Remaining healthy and sharp are goals for most people as they age. But one group of people — known as “SuperAgers” — is said to have this all down as they go through life, even into their later years.

The term SuperAgers was created by researchers at Northwestern University, who define it as “adults over age 80 who have the memory capacity of individuals who are at least three decades younger.” Northwestern University is one of just a handful of institutions in the country that have SuperAging research programs.

Experts stress that SuperAgers are not the same as people with good longevity, with the main difference between them being one’s brain. Studies show that SuperAgers’ brains resemble those of much younger people.

Specifically, less brain volume loss is seen in SuperAgers in comparison to a person who just has good longevity, according to Northwestern Medicine, an affiliate with Northwestern University’s Feinberg School of Medicine. For example, someone who is, say, 87 years old with good longevity, may have a brain that also matches their age.

Tamar Gefen, an assistant professor at the Mesulam Center for Cognitive Neurology and Alzheimer’s Disease at the Feinberg School of Medicine, noted that “there is no special trick to becoming a SuperAger — at least not yet.”

“Like most trajectories of age, or conditions of life, it is a combination of biology, environment and personal agency,” she said.

According to Jennifer Ailshire, an associate professor of gerontology at the University of Southern California, some SuperAgers may have certain qualities, though.

“We think of SuperAgers … as people who are reaching 85 years of age, so they’re exceeding the typical or average life expectancy for … their cohort,” Ailshire said. “For us, a SuperAger is not just someone who’s long-lived. It’s also someone who’s maintained a fairly high level of physical, cognitive, psychological and social well-being.”

How people go about accomplishing these qualities can be vastly different.

“For some, it is drinking a beer [or a few] at night. For others, it’s abstaining from vices. Some are still running successful businesses, while others have been retired for years,” Gefen said. ”I suppose the common denominator is that most appear to be socially active or engage in continuous, meaningful activity. But there are exceptions.”

The researchers we spoke to stressed that there is no direct roadmap to becoming a SuperAger. That being said, there are some positive habits you can adopt from them to bolster your cognitive and physical functioning well into your later years. Here are the key habits to practice:

1. Move your body regularly.

“A lot of research shows that daily body movement is associated with both longevity and healthy aging,” Ailshire said. “I don’t use the word exercise, though, because I think we all have a connotation with exercise that’s like hitting the gym or running or something. But these may just be activities like gardening, doing crafts, kind of working around the house.”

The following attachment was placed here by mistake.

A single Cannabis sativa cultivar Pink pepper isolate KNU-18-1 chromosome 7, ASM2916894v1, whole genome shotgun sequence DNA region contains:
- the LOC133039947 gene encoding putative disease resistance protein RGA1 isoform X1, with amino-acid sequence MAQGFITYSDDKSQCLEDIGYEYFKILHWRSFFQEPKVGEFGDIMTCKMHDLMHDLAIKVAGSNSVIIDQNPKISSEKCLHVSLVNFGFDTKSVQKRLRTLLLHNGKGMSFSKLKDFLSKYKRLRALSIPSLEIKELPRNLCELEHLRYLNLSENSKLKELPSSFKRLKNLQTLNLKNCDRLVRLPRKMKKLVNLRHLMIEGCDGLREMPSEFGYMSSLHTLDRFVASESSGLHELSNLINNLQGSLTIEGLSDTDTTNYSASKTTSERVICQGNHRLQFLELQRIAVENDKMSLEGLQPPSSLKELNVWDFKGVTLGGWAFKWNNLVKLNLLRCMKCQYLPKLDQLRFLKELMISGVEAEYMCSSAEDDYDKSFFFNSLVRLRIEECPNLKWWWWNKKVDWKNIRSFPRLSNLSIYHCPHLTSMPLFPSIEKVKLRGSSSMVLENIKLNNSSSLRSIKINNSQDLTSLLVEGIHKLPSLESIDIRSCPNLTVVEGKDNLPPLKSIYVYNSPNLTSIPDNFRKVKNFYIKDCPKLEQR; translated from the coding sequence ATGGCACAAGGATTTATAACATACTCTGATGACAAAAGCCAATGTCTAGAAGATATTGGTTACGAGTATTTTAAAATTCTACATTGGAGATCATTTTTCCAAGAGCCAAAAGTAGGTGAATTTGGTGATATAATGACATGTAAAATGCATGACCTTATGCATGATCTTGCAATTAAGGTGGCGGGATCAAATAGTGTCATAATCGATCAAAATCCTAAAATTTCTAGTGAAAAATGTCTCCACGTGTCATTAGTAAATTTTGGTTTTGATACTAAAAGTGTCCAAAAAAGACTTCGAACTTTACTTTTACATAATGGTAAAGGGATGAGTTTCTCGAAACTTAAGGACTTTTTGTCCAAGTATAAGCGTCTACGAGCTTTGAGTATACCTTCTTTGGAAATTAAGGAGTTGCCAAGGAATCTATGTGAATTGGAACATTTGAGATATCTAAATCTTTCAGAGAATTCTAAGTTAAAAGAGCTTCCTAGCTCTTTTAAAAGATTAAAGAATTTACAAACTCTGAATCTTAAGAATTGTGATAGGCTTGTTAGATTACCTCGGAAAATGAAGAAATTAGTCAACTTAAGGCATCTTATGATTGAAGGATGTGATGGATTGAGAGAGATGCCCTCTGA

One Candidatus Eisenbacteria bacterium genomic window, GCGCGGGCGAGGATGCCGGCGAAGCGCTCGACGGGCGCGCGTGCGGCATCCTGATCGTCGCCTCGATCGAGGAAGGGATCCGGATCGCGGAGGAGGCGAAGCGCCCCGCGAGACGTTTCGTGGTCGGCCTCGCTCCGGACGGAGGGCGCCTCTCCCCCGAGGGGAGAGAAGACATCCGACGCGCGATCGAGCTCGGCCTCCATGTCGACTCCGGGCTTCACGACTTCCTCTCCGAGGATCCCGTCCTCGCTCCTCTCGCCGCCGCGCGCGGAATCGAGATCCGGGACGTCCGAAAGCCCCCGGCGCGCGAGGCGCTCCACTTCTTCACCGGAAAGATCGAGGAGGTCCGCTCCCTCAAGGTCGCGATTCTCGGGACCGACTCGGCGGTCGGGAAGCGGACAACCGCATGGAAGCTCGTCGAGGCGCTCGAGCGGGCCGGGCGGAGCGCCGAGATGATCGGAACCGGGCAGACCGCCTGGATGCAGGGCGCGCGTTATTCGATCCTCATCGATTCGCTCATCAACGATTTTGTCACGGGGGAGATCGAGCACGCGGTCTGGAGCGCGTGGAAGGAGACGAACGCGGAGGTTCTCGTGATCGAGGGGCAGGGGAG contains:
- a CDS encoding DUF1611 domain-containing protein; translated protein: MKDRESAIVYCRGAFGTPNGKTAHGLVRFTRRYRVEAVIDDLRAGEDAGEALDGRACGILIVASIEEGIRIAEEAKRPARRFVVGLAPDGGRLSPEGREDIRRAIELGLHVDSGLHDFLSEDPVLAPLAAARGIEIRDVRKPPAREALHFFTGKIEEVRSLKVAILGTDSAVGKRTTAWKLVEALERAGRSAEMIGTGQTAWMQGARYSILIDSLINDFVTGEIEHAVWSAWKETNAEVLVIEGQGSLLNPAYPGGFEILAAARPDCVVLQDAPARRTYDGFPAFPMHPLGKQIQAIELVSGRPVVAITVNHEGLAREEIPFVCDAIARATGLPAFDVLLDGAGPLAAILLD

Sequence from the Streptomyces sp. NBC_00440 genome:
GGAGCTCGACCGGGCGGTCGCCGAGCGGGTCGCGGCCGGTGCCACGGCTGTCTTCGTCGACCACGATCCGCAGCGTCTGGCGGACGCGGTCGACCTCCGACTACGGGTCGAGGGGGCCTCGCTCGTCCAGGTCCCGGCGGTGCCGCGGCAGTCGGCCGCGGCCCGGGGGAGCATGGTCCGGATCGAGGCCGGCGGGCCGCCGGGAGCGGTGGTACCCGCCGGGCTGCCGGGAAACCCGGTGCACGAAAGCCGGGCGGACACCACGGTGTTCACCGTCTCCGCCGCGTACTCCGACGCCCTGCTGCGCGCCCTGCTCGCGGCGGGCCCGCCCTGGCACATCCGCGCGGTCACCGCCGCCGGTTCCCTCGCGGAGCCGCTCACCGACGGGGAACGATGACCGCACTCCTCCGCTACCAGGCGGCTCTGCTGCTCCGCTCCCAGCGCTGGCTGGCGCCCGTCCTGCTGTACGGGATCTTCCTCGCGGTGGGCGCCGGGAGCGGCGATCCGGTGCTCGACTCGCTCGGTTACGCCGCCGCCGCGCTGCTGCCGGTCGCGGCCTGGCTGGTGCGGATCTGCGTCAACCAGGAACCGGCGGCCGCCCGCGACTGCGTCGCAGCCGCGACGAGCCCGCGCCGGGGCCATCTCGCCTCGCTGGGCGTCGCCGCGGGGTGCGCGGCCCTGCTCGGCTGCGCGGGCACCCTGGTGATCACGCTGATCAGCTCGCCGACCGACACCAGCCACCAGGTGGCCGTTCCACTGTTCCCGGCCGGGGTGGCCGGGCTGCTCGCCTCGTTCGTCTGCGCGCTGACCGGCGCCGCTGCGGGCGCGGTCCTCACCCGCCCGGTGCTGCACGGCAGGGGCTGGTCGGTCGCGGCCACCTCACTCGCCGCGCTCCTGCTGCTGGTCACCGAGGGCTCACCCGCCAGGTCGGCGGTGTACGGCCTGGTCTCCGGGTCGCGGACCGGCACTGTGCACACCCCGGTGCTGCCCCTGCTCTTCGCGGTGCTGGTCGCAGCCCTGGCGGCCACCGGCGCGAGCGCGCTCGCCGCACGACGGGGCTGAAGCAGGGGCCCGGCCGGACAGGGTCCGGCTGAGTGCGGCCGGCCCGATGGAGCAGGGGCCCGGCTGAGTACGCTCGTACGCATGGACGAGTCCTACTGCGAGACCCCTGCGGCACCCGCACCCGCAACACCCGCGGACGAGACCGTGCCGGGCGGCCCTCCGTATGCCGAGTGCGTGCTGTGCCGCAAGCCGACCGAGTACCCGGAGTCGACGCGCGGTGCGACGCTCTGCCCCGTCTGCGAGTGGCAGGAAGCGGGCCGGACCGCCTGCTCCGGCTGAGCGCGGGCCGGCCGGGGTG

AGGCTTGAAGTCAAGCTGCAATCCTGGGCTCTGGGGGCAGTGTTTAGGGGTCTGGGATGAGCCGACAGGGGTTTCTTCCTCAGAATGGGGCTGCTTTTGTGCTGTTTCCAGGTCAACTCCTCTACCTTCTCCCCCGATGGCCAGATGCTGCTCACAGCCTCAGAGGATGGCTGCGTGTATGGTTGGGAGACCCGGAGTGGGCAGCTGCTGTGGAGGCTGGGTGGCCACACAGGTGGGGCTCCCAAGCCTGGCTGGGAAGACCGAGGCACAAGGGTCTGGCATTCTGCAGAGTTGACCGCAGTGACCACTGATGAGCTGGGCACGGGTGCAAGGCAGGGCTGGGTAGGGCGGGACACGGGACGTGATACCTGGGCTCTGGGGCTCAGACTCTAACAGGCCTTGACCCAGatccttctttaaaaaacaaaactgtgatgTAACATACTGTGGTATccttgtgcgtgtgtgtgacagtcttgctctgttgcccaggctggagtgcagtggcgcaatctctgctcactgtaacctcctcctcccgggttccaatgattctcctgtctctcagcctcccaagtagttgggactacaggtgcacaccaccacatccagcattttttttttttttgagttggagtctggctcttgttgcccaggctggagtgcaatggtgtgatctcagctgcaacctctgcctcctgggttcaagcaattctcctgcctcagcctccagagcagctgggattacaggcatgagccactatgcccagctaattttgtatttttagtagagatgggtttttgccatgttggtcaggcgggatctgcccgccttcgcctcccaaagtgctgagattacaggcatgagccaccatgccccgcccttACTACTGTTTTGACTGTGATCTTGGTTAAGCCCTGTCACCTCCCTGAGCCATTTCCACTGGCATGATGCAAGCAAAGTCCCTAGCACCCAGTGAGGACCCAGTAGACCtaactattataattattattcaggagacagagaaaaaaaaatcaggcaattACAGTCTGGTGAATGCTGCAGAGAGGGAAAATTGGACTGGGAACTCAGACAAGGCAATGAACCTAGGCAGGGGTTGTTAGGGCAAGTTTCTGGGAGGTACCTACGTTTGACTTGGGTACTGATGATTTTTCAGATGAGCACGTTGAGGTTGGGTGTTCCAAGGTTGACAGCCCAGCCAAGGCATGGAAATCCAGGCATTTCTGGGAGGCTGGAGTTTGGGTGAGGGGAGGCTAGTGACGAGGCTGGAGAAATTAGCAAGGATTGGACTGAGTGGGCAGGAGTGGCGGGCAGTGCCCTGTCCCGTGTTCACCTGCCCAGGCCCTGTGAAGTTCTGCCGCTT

Even walking counts as movement, with Ailshire adding that a focal point for SuperAgers is avoiding sedentary behavior.

“It is a little hard for all of us to avoid sedentary behavior — most of us have computer jobs,” she said. “But they’re very physically active and they have been their entire lives.”

2. Engage in social activities.

People who age well regularly socialize, whether it’s spending time with friends or family, volunteering or spending time at work with colleagues, Ailshire said.

Research shows people with strong social connections live longer and have better cognitive and physical health.

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Having a strong social network is an important part of healthy aging.

3. Do what you can to reduce controllable stress.

Between work, money, medical issues and family problems, life is inherently stressful. But keeping your brain and body sharp means reducing unnecessary stress at all costs.

“Some [SuperAgers] have basically said, ‘I haven’t gotten involved in other people’s drama and tried to keep from being angry a lot, from being stressed a lot,’” Ailshire said. “I find that kind of striking that they’ve at least avoided stress to the extent they could — they didn’t create their own stress.”

4. Challenge your brain.

According to Ailshire, cognitive stimulation is important for healthy aging, too, and there are many ways you can challenge your mind as you grow older.

“You’re never too old to learn a new language, learn a new way of picking up an instrument or do something that really challenges you cognitively or mentally,” she said.

However, the key is making it mentally stimulating for you. Gefen noted that if a certain task, like a crossword puzzle, induces panic, don’t bother.

5. Make time for the things you enjoy.

Based on the published scientific literature she’s read, as well as the SuperAgers she’s spoken to, Ailshire summarized that these healthy older individuals are “people who are doing the things that make them feel happy and fulfilled.”

Gefen seconded this, saying: “Depending on whether one has the luxury to do so, one recommendation is to engage in activities that are engaging, enjoyable, motivating and not stress-inducing.”